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LocalitiesJacob's Geode Mine, Hamilton, Hancock Co., Illinois, USA

22nd Nov 2019 20:38 UTCKevin Conroy Expert

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I was recently shown the above paper on the minerals found in one geode found at this locality.   This is shared with permission from Dr. Finkelman.

The following slides were all authored by Nova Mahaffey:



22nd Nov 2019 21:17 UTCKevin Conroy Expert

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22nd Nov 2019 21:18 UTCKevin Conroy Expert

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22nd Nov 2019 21:18 UTCKevin Conroy Expert

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   .

22nd Nov 2019 22:59 UTCDavid Von Bargen Manager

Kevin Conroy Expert  ✉️

e following slides were all authored by Nova Mahaffey:
 Where was this abstract presented?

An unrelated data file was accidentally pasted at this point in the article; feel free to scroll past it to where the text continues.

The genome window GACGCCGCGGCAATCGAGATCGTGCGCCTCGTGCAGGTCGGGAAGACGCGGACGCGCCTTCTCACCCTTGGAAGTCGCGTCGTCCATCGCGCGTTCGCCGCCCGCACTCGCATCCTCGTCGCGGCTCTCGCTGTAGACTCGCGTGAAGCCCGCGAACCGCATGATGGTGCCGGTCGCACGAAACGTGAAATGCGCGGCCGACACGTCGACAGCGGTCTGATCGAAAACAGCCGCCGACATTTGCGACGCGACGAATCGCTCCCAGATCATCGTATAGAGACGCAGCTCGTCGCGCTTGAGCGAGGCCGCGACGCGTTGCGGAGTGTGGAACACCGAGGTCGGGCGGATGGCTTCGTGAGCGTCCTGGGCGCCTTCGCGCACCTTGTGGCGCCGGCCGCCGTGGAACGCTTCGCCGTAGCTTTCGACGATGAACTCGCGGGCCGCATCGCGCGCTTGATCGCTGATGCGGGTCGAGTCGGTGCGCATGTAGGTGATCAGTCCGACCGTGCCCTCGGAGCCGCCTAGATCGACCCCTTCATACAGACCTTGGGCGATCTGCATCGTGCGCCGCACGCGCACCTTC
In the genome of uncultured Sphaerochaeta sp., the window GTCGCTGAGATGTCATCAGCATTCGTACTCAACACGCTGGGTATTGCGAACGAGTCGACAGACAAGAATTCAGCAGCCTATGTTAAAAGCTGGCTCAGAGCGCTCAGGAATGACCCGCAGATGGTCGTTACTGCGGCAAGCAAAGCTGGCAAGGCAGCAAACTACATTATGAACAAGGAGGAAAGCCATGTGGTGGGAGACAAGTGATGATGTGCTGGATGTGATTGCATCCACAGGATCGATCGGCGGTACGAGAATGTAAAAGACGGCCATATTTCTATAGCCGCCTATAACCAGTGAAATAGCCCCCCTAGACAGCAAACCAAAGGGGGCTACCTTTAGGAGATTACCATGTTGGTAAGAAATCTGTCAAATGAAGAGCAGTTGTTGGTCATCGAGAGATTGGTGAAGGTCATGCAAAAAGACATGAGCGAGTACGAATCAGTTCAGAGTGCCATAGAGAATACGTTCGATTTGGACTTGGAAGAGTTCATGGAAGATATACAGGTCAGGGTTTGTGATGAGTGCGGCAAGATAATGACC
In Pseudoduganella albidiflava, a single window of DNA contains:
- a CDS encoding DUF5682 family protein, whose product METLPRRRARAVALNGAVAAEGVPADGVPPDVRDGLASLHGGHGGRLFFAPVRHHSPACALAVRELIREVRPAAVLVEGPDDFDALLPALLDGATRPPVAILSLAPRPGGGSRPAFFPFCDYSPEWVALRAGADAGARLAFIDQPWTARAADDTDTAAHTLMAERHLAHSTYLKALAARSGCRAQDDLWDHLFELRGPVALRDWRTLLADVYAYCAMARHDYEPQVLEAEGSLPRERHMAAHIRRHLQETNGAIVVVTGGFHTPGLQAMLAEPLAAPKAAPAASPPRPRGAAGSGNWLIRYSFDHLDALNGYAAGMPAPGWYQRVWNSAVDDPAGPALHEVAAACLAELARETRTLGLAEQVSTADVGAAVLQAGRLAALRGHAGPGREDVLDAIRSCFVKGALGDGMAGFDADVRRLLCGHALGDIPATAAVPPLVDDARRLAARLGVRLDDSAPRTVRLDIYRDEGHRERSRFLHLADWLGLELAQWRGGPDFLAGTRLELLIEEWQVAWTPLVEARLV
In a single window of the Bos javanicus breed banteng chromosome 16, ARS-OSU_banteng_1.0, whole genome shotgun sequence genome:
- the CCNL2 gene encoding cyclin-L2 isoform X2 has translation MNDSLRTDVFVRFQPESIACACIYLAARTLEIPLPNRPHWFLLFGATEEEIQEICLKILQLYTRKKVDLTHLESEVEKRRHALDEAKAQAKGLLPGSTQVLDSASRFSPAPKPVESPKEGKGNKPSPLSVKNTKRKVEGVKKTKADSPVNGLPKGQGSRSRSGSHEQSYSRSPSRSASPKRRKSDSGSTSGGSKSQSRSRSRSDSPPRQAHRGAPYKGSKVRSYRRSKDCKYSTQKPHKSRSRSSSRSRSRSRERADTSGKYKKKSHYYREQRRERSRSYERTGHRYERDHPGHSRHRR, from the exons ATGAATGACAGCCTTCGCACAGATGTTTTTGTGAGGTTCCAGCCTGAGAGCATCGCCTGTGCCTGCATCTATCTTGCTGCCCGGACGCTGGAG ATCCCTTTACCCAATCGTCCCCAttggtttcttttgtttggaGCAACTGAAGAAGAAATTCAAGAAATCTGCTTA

23rd Nov 2019 01:09 UTCKeith Compton Manager

Very interesting
It's a shame the slides are all blurred. Any change of getting the real slides/article for Mindat?
Would make a great addition to Hamilton, Illinois.

Thanks for sharing

23rd Nov 2019 02:19 UTCKevin Conroy Expert

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David, it looks like this was presented at the 2019 AAPG SW Convention.   In an email Dr. Finkelman also told me: "We are working on another abstract for a regional GSA meeting and then we will turn our attention to writing a comprehensive paper on the geode."

Keith, I have the slides in Powerpoint format.   I converted them to jpegs and stitched them together, so I wouldn't have to reply to myself X times to show them all.   If you click on the images above you can see them clearly.   I've been given permission by Dr. Finkelman to use the information and presentation as I wish, as long as I give credit of course.   Please let me know how you would like them to be added to Mindat.   To me it would make sense to add the minerals and photos to Jacob's Geode Mine, but I'll put them elsewhere if need be.

23rd Nov 2019 04:18 UTCKeith Compton Manager